Max Delbrück Center stands in support of important research study

A world-renowned German biomedical research institution has responded strongly to criticism from an activist group that has targeted one of its researchers.

Activist group Ärzte gegen Tierversuche (Doctors Against Animal Experiments) protested about the research of Prof. Gary Lewin and his team, at the Max Delbrück Center for Molecular Medicine (MDC), Berlin, describing it as ‘absurd’.

MDC has now hit back with Martin Lohse, CEO of MDC, explaining that while criticism is part of science, personally defaming researchers is ‘unacceptable’.

“We carry out our research in the interest of the sick, the elderly and children – groups that do not have a sufficient lobby. Discovering and exploring new therapeutic options for them corresponds to both our state and social mission, ” Mr Lohse added.

Prof Lewin’s study of naked mole rats (and also Süddeutsche Zeitung) seeks to help protect the heart and brain of patients after infarction and stroke by studying how these animals survive in oxygen starved conditions.

The team put mole rats in pure nitrogen, with no oxygen at all. This kills mice in about a minute. People pass out after a breath or two of pure nitrogen, and would probably die in under 10 minutes. The naked mole rats, however, survived for at least 18 minutes. They stopped breathing after a few minutes, but their hearts kept beating and as soon as they were put back in normal air they revived.

Asked in an interview by Pro-Test Deutschland about how he reacted to criticism about animal research Prof Lewiin (pictured) said: “I try not to take attacks personally. However, if criticism is factually and technically advanced, we should take it seriously and offer a dialogue.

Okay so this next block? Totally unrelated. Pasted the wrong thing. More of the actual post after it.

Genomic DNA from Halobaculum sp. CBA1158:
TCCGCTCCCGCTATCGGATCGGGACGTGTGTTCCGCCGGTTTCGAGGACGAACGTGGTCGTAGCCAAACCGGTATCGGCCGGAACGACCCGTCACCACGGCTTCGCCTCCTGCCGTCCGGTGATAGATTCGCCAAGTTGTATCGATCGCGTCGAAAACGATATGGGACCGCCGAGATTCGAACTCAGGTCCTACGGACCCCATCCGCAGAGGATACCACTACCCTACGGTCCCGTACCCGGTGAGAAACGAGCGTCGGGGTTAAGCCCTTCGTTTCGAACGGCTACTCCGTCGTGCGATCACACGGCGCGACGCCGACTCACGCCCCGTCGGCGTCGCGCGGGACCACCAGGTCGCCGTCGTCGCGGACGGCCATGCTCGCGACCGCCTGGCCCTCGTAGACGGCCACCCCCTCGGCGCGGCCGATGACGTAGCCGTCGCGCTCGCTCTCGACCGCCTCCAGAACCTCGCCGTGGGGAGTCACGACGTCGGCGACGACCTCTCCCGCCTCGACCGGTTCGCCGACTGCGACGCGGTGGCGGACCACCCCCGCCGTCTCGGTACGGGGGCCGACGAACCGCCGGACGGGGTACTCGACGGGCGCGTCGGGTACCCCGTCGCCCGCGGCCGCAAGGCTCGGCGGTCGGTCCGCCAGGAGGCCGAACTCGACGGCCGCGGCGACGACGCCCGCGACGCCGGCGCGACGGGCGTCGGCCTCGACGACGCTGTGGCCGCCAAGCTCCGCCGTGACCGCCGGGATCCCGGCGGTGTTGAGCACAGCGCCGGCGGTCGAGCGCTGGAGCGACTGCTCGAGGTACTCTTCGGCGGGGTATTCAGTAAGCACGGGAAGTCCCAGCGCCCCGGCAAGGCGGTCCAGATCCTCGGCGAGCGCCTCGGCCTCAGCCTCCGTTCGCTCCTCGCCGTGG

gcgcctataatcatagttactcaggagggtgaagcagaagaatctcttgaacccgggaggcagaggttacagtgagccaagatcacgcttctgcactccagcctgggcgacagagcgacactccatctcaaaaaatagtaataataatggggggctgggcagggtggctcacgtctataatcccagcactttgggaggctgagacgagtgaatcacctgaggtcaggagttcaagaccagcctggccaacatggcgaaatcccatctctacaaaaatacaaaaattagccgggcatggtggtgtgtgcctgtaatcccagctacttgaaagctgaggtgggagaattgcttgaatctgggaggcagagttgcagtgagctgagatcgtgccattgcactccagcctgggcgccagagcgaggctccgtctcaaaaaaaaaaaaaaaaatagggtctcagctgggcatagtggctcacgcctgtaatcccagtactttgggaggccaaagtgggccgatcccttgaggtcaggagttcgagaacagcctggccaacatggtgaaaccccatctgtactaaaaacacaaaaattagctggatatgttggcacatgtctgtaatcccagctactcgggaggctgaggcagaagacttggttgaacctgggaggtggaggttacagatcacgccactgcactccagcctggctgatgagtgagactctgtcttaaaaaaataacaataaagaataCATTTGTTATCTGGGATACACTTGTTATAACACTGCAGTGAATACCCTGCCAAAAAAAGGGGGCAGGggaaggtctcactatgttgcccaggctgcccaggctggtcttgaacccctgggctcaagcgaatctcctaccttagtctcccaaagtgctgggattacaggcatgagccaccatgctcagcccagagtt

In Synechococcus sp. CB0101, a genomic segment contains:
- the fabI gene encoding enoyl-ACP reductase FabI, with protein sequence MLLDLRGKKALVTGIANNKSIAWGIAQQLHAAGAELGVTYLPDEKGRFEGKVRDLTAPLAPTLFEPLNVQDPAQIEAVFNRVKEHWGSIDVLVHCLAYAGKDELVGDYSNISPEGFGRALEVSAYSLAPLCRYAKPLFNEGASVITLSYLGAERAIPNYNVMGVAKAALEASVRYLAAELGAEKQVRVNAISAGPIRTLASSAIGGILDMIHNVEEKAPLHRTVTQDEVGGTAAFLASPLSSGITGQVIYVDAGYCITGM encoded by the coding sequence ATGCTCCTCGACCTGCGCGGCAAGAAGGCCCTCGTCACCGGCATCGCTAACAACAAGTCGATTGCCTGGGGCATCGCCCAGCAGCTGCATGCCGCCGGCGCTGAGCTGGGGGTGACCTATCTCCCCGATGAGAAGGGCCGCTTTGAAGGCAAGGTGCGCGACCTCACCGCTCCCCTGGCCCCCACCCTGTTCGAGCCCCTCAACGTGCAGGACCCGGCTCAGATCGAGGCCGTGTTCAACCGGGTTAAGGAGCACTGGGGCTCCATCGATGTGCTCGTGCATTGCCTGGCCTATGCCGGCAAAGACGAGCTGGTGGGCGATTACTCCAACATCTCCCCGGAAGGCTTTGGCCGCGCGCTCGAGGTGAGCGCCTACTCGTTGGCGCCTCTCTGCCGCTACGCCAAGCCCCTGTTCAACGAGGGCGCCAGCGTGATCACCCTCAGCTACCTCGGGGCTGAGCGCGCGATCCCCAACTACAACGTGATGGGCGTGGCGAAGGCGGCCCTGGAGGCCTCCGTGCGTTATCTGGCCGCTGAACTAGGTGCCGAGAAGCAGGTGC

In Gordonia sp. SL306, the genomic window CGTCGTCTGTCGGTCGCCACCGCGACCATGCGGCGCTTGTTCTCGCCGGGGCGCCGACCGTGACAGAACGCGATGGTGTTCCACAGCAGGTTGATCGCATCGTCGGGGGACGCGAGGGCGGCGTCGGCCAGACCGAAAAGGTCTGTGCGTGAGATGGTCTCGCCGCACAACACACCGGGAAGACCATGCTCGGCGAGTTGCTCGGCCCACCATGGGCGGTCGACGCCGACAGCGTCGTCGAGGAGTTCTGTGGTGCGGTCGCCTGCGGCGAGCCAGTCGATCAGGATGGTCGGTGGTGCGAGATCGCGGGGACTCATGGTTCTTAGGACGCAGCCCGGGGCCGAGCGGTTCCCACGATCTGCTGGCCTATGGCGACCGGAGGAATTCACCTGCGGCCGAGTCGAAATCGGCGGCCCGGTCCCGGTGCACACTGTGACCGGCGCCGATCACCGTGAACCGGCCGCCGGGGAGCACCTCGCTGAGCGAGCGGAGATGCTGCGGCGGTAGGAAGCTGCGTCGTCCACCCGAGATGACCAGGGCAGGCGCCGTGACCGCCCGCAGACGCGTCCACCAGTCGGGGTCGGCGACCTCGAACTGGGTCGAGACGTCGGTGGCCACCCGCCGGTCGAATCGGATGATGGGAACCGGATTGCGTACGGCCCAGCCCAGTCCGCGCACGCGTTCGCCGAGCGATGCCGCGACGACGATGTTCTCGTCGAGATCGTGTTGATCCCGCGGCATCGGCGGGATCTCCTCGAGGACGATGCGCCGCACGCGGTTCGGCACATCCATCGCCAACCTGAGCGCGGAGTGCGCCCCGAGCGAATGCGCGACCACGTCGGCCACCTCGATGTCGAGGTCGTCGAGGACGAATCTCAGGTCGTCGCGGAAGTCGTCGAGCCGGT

“The public has a right to information and we try to answer questions. However, the German animal protection laws are already very good and we have to overcome significant hurdles and comply with very high standards in order to obtain approval for our planned experiments.”

Otmar D. Wiestler, President of the Helmholtz Association, spoke further about its work: “As the largest science organization in Germany, the Helmholtz Association makes important contributions to the solution of urgent questions from society, science and industry.”

“In our health research area, we develop innovative diagnostic and treatment procedures for complex diseases such as cancer, cardiovascular disease, Alzheimer’s or Parkinson’s for the benefit of many. Animal experiments are a necessary and indispensable part of many questions.

Our researchers always encounter animals with the highest ethical responsibility. For example, we carefully evaluate the scientific question before each experiment and clarify whether experiments on animals are really essential.

At a joint conference of the British animal welfare organization RSPCA and the MDC in the autumn of 2017, experts from all over Europe discussed how to reduce particularly stressful animal experiments in Europe. At the MDC in Berlin, only a fraction of the animal tests in 2016 fell under the category “heavy burden” (0.8 %)

“We believe the results of animal testing will enable us all to live longer and healthier lives. At the present time, we can only answer many questions with the help of animal experiments, “says Martin Lohse. “Not everyone shares our opinion. We have to accept that. But respectful interaction with each other is essential in this discussion. “